I was asked elsewhere if I could write a bit more about the practicalities of doing a home retreat following on from my last post. The simple answer is yes, the more complicated one is I can tell you what I did and what I learnt from it but this was something planned solely for me so various aspects may not transfer well to others.
The first thing I did after making the decision to have a home based retreat was to plan out what I could do and when. My first initial thoughts had been to just do a day but I felt this wouldn’t really give me enough time to really benefit from the whole process. I think I was right in that. I decided to do a three day retreat. I felt that would be enough time to feel the benefit but not so much I would start having difficulties in focus while at home. I didn’t get that quite right but life has ways of throwing up things you don’t anticipate.
Here is the plan I developed:
Aim: To reset mind, emotion and spirit in a busy world
Minimal technology use – no facebook or email checking. Meals to be eaten, and chores to be done, more mindfully. Reading to be spiritually focussed.
Planned daily routine
- Morning devotional mediation before breakfast honouring Brigantia
- Morning prayer and chanting in honour of Maponnos
- Mindful chores
- Devotions to and communing with the Herd Mothers
- Devotions to and communing with the water beings
- Afternoon exercise – walking or yoga type stretching
- Reading or devotional craft work
- Mid afternoon devotions to and communing with Gofannon
- Reflection time – may include journaling or blogging
- Devotions to and communing with Loki
- Evening activities – could include reading, crafting or divination
- Late evening devotions to and communing with An Cailleach
As you can see the routine above includes several periods of prayer/communing with different beings. These are the beings I have regular devotional practices with at the current time.
So that was the plan. It didn’t work out quite like that in practice although it wasn’t far off it. I learnt I made a pretty big mistake putting exercise in the early afternoon. It was too soon after lunch and I had to tweak that so I did some reading or craft work after my post lunch devotions in order to let my lunch digest a bit more before doing exercise. I also usually ended up sitting down and doing a bit of reading after my chores and before doing my pre lunch devotions to the Herd Mothers partially to relax a bit physically after the chores and partially because I had more time available than I anticipated.
In addition to the devotions of the retreat routine I also felt I needed to incorporate my usual daily devotions which include a libation to the being/s I focus on that day. The retreat devotions did not include libations or other physical offerings. As my retreat took place on a Tuesday to Thursday that meant the first day there was an evening devotional to Brigantia, the second day I honoured my ancestors and the third day I did my evening devotions to Gofannon.
I was pretty good at restricting my online time but I did have the odd quick look at facebook or emails if I was looking for something in particular, for example on Thursday, where I usually join a zoom singing session with Sing aLoud.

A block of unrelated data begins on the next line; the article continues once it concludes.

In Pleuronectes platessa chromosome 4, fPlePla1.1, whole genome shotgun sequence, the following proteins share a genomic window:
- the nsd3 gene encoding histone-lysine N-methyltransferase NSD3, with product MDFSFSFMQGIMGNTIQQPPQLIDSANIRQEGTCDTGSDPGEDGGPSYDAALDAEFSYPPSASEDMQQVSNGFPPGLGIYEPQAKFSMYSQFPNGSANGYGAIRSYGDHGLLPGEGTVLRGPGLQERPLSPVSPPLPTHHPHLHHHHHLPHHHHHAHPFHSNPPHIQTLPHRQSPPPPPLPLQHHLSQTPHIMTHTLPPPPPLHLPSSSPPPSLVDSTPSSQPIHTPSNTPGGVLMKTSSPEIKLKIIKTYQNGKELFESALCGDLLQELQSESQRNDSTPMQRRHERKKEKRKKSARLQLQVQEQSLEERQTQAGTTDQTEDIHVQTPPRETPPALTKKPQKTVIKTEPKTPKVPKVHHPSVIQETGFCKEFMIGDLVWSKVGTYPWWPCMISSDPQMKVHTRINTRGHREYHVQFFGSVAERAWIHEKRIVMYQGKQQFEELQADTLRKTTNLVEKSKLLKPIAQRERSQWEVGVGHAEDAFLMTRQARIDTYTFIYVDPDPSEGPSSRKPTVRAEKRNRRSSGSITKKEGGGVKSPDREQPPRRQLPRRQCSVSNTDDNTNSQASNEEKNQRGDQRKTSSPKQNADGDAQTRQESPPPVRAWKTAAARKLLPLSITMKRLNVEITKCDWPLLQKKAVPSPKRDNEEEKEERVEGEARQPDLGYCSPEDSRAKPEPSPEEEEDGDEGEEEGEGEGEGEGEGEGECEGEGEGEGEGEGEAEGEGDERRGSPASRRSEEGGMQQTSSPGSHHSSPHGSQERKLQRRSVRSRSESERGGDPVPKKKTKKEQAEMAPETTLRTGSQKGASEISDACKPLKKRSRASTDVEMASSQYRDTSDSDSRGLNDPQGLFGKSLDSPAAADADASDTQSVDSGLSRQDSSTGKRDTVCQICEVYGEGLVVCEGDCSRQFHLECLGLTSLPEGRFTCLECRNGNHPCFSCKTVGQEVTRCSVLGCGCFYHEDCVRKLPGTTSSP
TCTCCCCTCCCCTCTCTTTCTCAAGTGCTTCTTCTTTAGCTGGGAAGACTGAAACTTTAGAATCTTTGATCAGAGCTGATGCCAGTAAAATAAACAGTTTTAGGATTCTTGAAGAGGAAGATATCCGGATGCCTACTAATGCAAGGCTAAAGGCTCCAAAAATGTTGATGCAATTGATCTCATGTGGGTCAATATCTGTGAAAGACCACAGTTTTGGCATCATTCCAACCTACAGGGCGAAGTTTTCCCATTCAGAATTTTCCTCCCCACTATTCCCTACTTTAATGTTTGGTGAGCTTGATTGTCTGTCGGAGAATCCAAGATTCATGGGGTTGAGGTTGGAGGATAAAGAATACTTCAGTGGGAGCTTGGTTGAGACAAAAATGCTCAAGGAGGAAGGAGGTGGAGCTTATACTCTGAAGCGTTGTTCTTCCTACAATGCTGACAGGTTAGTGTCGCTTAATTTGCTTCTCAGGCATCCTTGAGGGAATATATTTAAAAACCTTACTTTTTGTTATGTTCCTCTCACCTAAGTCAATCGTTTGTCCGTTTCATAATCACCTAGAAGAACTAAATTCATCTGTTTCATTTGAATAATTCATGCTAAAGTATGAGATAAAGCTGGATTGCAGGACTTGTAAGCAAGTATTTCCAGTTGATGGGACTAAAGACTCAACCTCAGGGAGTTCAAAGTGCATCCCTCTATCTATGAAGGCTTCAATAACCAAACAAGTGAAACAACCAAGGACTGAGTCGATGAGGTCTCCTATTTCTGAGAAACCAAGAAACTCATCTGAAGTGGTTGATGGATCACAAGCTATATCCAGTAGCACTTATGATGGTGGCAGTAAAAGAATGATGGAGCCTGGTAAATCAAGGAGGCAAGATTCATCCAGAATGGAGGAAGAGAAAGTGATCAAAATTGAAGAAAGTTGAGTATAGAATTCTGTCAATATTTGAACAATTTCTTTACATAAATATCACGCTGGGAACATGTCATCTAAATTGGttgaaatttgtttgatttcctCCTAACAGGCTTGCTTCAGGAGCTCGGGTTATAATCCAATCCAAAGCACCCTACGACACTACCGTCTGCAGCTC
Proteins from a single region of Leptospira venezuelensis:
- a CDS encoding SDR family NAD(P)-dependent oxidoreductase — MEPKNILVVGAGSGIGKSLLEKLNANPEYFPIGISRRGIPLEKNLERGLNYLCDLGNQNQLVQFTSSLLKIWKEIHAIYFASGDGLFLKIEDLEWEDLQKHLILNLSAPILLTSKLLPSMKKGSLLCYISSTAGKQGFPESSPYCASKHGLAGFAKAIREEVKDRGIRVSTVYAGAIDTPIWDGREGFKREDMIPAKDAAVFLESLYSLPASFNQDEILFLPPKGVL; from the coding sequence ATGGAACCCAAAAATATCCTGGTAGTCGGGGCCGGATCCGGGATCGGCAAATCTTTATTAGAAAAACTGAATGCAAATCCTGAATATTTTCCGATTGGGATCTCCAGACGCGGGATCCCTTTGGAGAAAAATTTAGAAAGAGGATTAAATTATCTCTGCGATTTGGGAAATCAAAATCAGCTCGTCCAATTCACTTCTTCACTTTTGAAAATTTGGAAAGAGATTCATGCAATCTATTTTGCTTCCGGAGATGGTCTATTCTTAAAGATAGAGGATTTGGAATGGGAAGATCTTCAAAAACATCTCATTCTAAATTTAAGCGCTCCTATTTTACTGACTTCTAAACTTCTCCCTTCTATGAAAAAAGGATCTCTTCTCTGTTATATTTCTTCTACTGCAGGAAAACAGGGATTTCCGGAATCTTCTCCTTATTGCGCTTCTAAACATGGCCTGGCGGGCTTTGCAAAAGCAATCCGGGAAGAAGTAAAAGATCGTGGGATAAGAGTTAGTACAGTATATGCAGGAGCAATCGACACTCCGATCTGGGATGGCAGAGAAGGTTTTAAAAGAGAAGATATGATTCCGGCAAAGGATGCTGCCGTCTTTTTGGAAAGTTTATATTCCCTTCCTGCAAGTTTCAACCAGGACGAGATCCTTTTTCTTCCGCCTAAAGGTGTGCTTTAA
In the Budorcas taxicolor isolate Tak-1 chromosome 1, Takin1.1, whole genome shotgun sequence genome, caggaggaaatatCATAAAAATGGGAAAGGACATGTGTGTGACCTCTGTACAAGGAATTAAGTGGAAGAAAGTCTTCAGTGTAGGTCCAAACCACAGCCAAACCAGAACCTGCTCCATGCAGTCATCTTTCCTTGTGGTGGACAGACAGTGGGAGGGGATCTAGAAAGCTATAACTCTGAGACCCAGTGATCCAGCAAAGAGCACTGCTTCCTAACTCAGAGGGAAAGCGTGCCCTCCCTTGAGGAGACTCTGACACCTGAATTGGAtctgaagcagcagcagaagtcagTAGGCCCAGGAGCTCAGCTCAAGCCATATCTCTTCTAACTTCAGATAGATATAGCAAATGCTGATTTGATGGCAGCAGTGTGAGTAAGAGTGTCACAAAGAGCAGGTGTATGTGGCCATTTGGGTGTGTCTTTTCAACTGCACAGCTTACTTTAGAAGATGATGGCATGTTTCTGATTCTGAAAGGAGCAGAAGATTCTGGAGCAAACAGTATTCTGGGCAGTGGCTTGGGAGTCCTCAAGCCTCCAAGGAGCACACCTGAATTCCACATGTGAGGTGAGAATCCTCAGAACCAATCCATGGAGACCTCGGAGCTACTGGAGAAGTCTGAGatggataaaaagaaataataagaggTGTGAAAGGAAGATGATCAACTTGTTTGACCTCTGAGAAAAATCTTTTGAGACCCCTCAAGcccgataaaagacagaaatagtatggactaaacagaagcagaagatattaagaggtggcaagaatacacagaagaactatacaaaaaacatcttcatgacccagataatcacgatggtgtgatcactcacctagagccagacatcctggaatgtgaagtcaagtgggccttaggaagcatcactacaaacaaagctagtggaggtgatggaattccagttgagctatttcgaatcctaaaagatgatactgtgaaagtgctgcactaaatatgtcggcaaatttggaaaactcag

Thursday, the last day of the retreat was a more difficult day to keep the retreat focus going. There were a couple of unanticipated interruptions. One was a brief visit from my kids who were staying the week with their dad. Lovely to see them but unexpected and it knocked me off the routine a bit. The other was news from my husband family down south that his mum had taken a turn for the worse and she wanted to him to visit. We had known she wasn’t well but this sounded much worse. Fortunately travel restrictions in Scotland were just lifting and we decided to travel down that weekend to see her. If the travel restrictions hadn’t lifted I think we would have still gone anyway under the circumstances but we didn’t have to make that call. I still completed the retreat but as you can imagine my mind was much less focussed after that news. It did seem apt that I needed to work harder on a day where my daily devotions were honouring Gofannon who UPG tells me appreciates hard work and perseverance.
Things I missed from a home retreat included simply being somewhere else which can help in distancing yourself from your usual routines and interactions with other people. I’m lucky in having a pagan and Druid husband as talking bout some of the things I was reading or thinking about was helpful. If I did this again I think I’d try and set up a zoom/skype session or two with others I could talk to and reflect on some of my retreat experiences with so probably fellow druid types.
Overall the home retreat did help me with a spiritual reset and I came out of it feeling more strongly connected with the beings I honour. I also came out of it with a desire to re-kindle the druid aspects of my path and signed up for the British Druid Order (BDO) distance bardic course. I’m also trying to be a bit more active in the Scottish Druids Facebook Group I set up and admin.
Hopefully if you are considering doing some form of home retreat this will give you some ideas to consider in your own planning.
One thought on “Practicalities of a home retreat”
This is a wonderful summary of how you went about the retreat practically. Thank you for sharing about it!
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